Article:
The Baltimore oriole is a small icterid blackbird common breeder in parts of the Midwest. They winter in the Southern Coast and Mexico.The male has a bright orange breast, belly and head, with black wings and tail. Note, female orioles are duller with brownish wings. Both have pointed bills and long legs.


Baltimore Orioles nest in deciduous trees near water, such as streams or rivers, making them easy to spot in parks or backyards with creeks running through them. You can also find them in open woodlands. 

They prefer areas with dense foliage so they can weave their nests amongst branches and have enough cover to protect their young from predators. These birds are also attracted to fruit-bearing trees like apple and cherry, making them an enjoyable addition to any garden that provides both beauty and sustenance.


During the breeding season, which typically spans from mid-April to July, these orioles form pairs to mate. The male orioles perform courtship displays for their female counterparts by hopping and fluttering about in an attempt to attract them to a nesting site. Once a female has accepted his invitation, she will help build a cup-shaped nest high up in the trees out of grasses, plant fibers and strips of bark.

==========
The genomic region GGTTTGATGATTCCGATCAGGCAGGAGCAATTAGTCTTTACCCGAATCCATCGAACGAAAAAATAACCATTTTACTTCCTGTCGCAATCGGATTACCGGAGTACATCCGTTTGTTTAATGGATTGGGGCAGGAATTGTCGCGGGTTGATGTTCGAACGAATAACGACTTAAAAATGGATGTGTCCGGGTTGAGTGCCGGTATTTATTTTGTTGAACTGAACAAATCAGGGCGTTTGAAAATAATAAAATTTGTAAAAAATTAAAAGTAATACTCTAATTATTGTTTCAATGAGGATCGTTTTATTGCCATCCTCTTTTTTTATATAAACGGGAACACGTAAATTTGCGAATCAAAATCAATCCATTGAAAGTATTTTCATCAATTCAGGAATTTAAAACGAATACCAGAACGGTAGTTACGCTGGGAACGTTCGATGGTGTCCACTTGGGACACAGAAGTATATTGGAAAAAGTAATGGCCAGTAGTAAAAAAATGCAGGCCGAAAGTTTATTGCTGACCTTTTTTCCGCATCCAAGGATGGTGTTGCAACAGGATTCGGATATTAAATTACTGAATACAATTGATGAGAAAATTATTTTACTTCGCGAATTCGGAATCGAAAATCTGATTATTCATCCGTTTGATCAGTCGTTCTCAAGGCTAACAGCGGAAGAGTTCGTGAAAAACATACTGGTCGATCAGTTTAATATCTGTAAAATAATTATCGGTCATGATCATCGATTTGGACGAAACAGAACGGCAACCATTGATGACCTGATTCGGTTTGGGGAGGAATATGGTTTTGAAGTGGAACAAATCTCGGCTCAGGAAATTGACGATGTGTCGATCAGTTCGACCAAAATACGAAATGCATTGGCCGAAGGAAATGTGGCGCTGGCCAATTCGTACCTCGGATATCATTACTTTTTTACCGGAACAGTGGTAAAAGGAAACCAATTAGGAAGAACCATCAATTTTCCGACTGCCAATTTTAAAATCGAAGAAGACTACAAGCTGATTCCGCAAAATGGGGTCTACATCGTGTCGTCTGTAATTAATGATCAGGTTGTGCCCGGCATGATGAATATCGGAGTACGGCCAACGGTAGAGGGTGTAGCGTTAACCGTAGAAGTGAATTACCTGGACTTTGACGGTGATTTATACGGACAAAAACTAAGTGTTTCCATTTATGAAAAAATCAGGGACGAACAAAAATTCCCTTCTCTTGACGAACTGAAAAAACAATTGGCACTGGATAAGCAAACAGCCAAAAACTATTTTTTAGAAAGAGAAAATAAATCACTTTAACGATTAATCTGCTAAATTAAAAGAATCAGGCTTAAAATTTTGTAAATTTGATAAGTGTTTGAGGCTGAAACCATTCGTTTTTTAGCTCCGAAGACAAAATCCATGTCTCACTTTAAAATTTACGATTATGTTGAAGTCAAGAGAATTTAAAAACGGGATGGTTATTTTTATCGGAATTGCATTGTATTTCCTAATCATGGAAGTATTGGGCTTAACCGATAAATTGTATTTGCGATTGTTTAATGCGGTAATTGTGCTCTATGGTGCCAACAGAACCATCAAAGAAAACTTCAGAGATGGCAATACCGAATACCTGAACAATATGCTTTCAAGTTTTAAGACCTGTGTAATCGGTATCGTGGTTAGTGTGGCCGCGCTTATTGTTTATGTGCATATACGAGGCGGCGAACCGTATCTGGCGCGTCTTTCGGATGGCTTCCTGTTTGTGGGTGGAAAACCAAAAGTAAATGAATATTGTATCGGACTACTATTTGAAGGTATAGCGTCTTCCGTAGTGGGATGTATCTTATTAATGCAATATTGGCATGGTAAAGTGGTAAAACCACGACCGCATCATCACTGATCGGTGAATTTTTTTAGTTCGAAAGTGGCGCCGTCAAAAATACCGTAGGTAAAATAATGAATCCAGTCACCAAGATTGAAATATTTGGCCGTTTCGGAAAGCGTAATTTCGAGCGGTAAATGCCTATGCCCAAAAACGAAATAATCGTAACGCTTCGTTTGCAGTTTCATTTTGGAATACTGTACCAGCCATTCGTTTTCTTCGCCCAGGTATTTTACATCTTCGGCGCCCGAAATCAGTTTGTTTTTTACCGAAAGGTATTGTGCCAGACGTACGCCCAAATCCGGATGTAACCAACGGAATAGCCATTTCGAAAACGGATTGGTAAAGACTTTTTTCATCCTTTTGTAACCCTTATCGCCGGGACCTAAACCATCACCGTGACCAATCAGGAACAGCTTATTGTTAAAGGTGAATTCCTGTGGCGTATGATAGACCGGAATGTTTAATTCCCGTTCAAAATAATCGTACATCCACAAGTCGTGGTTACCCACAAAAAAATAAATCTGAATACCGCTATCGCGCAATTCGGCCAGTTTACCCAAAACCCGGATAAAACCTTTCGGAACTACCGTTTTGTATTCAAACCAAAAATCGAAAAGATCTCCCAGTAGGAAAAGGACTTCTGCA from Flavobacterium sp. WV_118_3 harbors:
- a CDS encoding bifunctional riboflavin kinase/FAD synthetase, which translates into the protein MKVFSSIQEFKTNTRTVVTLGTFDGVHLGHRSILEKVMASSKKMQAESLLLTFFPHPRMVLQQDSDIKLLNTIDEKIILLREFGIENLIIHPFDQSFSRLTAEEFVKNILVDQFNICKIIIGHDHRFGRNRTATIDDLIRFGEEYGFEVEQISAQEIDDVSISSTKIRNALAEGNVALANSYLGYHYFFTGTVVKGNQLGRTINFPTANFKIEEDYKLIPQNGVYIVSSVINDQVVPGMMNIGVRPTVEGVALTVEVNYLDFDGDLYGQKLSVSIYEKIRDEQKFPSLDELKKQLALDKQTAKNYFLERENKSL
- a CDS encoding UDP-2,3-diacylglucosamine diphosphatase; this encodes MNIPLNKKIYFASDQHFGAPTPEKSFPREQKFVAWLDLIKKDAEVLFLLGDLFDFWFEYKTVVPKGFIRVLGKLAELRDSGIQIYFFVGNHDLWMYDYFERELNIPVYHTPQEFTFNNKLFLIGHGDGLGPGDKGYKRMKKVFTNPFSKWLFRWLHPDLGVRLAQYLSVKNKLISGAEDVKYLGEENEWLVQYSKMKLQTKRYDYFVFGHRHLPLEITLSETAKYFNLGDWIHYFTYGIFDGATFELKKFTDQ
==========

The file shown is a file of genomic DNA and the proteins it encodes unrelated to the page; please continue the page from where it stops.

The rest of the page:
After the nest is built and the eggs have been laid (typically four to seven). Note, Baltimore orioles are mostly monogamous and come together during the breeding season. During non-breeding months, the birds remain solitary. 

7. Western Kingbird


Western kingbirds can be found in Illinois from March to July when they gather, pick their mates, and bring forth the next generation. Adults are a unique combo of yellow and gray, with a whitish chest. The adult western kingbird is typically 7.9-9.3 inches long and spans 15.5 inches. 


A member of the flycatcher family, these birds inhabit open country such as grasslands and savannas with plenty of perches for hunting insects. In addition to ample trees and shrubs to provide nesting material and food sources, they also need water sources nearby for drinking or bathing. Western kingbirds are highly social birds.


During nesting season, these Midwest visitors construct cup-shaped nests with a variety of materials including grasses, twigs, bark strips, mosses and plant fibers. The female incubates the eggs while the male defends the nest territory from intruders such as hawks or other birds by aerial chases and sharp vocalizations.